Exercise prescriptions, often referred to as ‘Green Prescriptions’, commonly used in clinical practice are based on recommendations from the US Surgeon General’s 1996 report and was first developed by the Hillary Commission (New Zealand) in 1997. They differ from ERSs in that exercise prescriptions do not provide activities for patients to attend, merely supplying advice as to what patients should be undertaking. Exercise prescriptions most recently been updated by the American College of sports medicine to include prescriptions for various health conditions such as hypertension, cardiovascular disease, obesity, type 2 diabetes, osteoarthritis , osteoporosis and depression (Jonas S and Phillips EM, 2009) and are shown in Appendix 2. Typically exercise prescriptions do not involve supervision and a 10 week study found that supervised sessions have little benefit over non-supervised prescriptions (Isaacs AJ, Critchley JA et al., 2007).
Elley CR, Kerse N et al., (2003) demonstrated that 15% of inactive patients receiving an exercise prescription met government guidelines after 12 months compared to 5% in the control group. The Writing Group for the Activity Counseling Trial Research Group, (2001) did not find any statistically significant increases in cardiovascular fitness amongst male participants but showed a mean difference in VO2max of 73.9 mL/min between participants given exercise prescription and controls. A cohort study by Sørensen J, Sørensen JB et al., (2011) in Denmark found that one in three participants achieved an increased PAL (of greater than 1 MET) 4 months after being given an exercise prescription and similar improvements were seen at 10 and 16 months although whether a gain of 1 MET is of clinical significance is subject to debate. It must be noted however that the base line average METs (40) was relatively high compared to normal populations.

One theory as to why exercise prescriptions have a relatively low efficacy was proposed by Prochaska JO and Marcus BH (1994), entitled ‘the stage of change theory’. This theory postulates several stages into which people can be categorised when starting or maintaining new health behaviours.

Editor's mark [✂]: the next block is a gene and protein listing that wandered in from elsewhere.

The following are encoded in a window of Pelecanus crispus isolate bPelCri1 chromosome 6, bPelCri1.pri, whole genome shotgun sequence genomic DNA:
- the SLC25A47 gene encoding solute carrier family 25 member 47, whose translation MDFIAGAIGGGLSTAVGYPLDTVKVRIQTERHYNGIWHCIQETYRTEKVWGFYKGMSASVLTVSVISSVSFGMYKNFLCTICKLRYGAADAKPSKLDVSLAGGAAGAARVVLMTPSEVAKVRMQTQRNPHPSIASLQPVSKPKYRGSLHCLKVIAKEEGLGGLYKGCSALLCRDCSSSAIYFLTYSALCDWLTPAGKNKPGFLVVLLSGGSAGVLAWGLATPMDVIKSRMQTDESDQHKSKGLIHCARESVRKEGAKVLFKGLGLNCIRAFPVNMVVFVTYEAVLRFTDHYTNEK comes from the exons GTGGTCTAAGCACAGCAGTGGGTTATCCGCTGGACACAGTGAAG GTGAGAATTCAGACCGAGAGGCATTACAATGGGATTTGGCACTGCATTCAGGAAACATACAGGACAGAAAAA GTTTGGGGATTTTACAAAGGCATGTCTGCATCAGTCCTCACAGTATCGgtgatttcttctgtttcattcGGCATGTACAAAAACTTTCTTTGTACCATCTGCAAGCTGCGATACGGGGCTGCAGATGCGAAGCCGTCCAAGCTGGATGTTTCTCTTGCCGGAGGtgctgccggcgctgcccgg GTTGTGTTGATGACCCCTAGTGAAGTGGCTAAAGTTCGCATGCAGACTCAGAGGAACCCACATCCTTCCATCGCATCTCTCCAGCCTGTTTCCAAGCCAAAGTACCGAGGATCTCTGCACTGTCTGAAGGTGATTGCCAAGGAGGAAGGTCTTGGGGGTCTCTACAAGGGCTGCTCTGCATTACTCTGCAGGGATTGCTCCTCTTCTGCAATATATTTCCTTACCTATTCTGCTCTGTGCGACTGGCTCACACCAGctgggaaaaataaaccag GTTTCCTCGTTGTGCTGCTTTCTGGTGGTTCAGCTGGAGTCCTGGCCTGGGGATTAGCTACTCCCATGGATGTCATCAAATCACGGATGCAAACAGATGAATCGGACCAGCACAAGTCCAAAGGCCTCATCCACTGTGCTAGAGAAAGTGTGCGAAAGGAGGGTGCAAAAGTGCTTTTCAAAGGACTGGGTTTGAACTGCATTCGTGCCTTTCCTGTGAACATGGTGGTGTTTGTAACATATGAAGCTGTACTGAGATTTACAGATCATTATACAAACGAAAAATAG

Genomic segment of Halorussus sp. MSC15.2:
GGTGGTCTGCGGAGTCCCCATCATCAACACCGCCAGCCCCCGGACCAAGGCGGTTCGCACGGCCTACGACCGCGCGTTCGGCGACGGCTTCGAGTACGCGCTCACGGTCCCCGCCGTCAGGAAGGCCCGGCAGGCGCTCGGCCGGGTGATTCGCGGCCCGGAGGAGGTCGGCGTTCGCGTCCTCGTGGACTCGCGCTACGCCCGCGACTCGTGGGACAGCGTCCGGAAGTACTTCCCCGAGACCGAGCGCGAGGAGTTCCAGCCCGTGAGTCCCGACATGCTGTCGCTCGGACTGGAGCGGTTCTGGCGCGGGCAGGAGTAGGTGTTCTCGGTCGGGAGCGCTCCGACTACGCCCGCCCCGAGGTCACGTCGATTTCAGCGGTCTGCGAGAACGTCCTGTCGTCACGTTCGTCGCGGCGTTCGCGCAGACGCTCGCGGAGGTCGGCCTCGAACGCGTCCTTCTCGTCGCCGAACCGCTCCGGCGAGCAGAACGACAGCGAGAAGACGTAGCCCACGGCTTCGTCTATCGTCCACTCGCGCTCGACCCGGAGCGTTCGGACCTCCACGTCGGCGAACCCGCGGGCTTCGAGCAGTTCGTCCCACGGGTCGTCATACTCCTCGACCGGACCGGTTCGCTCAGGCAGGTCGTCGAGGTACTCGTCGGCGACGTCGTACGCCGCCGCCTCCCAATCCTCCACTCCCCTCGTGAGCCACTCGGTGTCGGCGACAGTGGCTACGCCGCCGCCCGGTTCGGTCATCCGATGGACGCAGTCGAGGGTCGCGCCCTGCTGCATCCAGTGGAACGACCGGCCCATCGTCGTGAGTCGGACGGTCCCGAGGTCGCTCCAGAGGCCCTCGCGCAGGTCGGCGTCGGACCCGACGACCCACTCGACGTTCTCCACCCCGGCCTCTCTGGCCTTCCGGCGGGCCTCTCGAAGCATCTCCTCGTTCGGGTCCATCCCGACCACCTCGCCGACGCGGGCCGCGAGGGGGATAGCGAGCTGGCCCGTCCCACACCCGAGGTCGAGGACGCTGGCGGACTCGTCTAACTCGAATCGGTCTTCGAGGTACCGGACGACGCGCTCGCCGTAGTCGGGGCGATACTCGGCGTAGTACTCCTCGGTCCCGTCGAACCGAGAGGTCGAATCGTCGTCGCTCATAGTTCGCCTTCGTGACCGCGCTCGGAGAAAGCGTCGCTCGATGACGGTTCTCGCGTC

These stages are:
1. Pre-contemplation
2. Contemplation
3. Preparation
4. Action
5. Maintenance

The stage of the model that participants are at when they are given an exercise prescription may have an effect on their change in PALs from the scheme. It is suggested that a patient in the pre-contemplation stage who is being introduced to the idea of increasing PA for the first time may have poorer adherence to an exercise prescription than someone in the preparation stage. Some research has been conducted into the effect that a participant’s stage has on the changes in PALs from an exercise prescription but studies have found different contradicting results. Calfas K et al. (1996) and Marcus BH et al. (1998) reported positive results from trials analysing the effects of PA in participants in various stages of the model but this contradicts the later work of Naylor PJ et al. (1999) and Blissmer B & McAuley E (2002) which showed no association between stage of the model and change in PALs when compared to controls. It is important to note however that these studies only looked at the short term effects with these studies ranging in duration from 6 weeks to 6 months. A trial looking at a longer duration found short term associations which were not apparent in the long term (>12 months) (Steptoe A, Rink E et al., 2000), although this study focused on overweight individuals and so results must be interpreted with care.